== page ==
First thing we did was head straight for the state park just a few miles away. We only did a few miles, but it was great! I felt like a kid again....well except for that one hill. You know, the one where you're not going fast enough before hitting it and as you go further and further up it you start going slower and slower? And then you end up having to get off and walk the rest of the way up... Yeah that hill...didn't do so well on that part. lol

    Had we been in better shape it wouldn't have been a problem I'm sure. We'll get there...just going to take a little time.

    We're very glad we went with the bike choice we made...we'll be getting our use out of them for sure.

  9. #9
    Member HuskyRider's Avatar
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    Congrats and welcome. I went with the Navigator 1.0 basically because it had a sold front fork and seat post. My weight would bottom out the suspension. It has been incredibly solid for me. Enjoy it and the time with the wife. I ride with my wife as well and we are having a blast.
    I'm not fat.....just hard to kidnap

  10. #10
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    Quote Originally Posted by Tom Stormcrowe View Post
    Well, I'll start of with "Welcome to the herd!"

    There's a much less expensive option than a hitch rack, since you have a truck.

    http://www.nashbar.com/bikes/Product...8_10000_200452
    I will do a +1 on what Tom suggested. I made one of these a few years ago (15) to put my bikes in the back of a SUV. Works awesome and if you have the space, keeps them confined if something goes wrong.
    2010 Specialized Sectuer Comp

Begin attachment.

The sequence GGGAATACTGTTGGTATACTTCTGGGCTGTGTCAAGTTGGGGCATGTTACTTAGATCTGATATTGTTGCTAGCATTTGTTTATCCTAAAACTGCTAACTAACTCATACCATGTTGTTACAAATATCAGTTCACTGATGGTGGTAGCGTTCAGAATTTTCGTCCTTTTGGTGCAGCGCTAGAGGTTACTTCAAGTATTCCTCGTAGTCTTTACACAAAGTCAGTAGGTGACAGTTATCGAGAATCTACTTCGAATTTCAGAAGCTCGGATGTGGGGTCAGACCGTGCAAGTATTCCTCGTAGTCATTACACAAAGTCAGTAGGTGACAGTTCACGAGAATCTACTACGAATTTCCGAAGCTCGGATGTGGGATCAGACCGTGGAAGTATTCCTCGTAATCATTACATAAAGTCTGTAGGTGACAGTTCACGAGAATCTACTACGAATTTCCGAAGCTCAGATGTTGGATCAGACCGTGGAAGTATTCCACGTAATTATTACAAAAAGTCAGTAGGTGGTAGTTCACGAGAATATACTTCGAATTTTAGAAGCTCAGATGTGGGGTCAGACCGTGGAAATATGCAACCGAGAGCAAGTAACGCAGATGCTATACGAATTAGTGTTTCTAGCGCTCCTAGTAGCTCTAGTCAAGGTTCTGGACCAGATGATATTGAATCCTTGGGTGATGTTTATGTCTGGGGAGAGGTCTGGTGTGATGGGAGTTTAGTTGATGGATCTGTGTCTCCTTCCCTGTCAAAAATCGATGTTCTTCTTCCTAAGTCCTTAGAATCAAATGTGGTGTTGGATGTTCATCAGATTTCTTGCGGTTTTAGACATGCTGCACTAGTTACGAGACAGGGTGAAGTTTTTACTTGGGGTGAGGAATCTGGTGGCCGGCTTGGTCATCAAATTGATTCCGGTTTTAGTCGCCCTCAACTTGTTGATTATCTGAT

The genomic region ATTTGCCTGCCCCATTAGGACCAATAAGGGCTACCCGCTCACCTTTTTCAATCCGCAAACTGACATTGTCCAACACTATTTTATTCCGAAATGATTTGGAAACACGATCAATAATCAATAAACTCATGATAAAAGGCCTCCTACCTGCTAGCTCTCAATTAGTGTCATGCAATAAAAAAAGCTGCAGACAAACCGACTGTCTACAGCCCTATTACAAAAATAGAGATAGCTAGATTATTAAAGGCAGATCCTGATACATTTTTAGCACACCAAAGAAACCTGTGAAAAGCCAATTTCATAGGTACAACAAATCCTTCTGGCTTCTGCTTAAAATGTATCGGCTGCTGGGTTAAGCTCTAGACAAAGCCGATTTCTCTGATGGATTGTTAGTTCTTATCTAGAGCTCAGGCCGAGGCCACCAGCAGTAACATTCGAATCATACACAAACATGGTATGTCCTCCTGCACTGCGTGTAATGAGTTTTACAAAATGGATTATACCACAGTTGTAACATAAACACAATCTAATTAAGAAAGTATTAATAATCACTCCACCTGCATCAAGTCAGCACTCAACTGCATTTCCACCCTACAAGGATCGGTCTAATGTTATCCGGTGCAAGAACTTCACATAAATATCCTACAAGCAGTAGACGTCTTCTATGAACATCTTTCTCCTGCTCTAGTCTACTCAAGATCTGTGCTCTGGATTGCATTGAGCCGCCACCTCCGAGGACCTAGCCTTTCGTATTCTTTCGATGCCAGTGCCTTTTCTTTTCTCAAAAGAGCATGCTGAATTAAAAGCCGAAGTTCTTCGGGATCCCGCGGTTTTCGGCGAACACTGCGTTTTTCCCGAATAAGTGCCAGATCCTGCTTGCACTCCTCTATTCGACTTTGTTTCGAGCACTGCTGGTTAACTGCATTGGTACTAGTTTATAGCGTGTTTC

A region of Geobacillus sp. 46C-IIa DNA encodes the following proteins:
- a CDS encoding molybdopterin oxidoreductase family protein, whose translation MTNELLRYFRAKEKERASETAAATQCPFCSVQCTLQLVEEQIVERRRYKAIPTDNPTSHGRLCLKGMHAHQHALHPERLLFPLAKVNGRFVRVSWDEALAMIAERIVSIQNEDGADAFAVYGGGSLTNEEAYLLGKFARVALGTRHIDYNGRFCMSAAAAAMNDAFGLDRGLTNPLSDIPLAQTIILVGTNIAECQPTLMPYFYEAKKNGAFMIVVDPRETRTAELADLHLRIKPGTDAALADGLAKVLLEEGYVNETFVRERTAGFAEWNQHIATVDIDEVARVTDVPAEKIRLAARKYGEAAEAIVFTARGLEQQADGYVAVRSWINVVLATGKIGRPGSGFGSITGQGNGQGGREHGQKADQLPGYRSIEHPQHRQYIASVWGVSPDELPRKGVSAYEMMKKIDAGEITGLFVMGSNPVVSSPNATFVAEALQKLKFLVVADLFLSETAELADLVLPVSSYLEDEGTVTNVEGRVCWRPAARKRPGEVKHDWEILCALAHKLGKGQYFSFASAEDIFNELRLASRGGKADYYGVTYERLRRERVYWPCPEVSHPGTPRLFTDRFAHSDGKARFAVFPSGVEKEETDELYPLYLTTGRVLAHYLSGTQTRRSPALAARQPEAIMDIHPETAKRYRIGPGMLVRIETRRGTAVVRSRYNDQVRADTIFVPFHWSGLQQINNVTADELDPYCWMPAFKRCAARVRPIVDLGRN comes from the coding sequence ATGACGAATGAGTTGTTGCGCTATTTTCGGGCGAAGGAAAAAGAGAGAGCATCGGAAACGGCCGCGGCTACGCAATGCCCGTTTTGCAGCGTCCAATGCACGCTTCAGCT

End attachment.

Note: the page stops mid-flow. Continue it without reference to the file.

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  11. #11
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    Quote Originally Posted by cbrown9064 View Post
    I will do a +1 on what Tom suggested. I made one of these a few years ago (15) to put my bikes in the back of a SUV. Works awesome and if you have the space, keeps them confined if something goes wrong.
    Yeah I looked into that but unfortunately my truck is leased so I can't drill into the bed liner or I'll have to pay for it to be repaired or replaced. I'm pretty sure that I'm going to keep it after the lease is up, but not 100% certain yet. So I went ahead and got that hitch rack yesterday for dirt cheap.

  12. #12
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    I started with a Navigator. It was OK. Not too comfortable for rides over 10-15 miles. I commuted a few times on the Navigator. It worked... but was not the best solution (I use a touring bike now.) Once I really got into cycling, the Navigator became the "putz around the neighborhood" bike. The Navigator has since been sold.

    My rack solution with my pickup is a 2 x 4 with 2 traps bike mounts (available from nashbar for $19 each) attached. Total cost = $40. It's not attached to the bed of the truck so it's not "permanent."

    Welcome to the forum. Good luck. It won't be long until you'll be wanting to ride longer distances.

  13. #13
    Junior Member bigclydesdale's Avatar
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    I'm new to this forum and am a 300 lb. Clydesdale-in-training. I bought a Scott Sportster commuter bike last fall and really enjoy it. I have done rides around 35 miles and felt fine. As I keep dropping more weight, I'll move to a road bike.

    I am glad you and your wife bought those bikes and hope that you will love this new thing you can do together.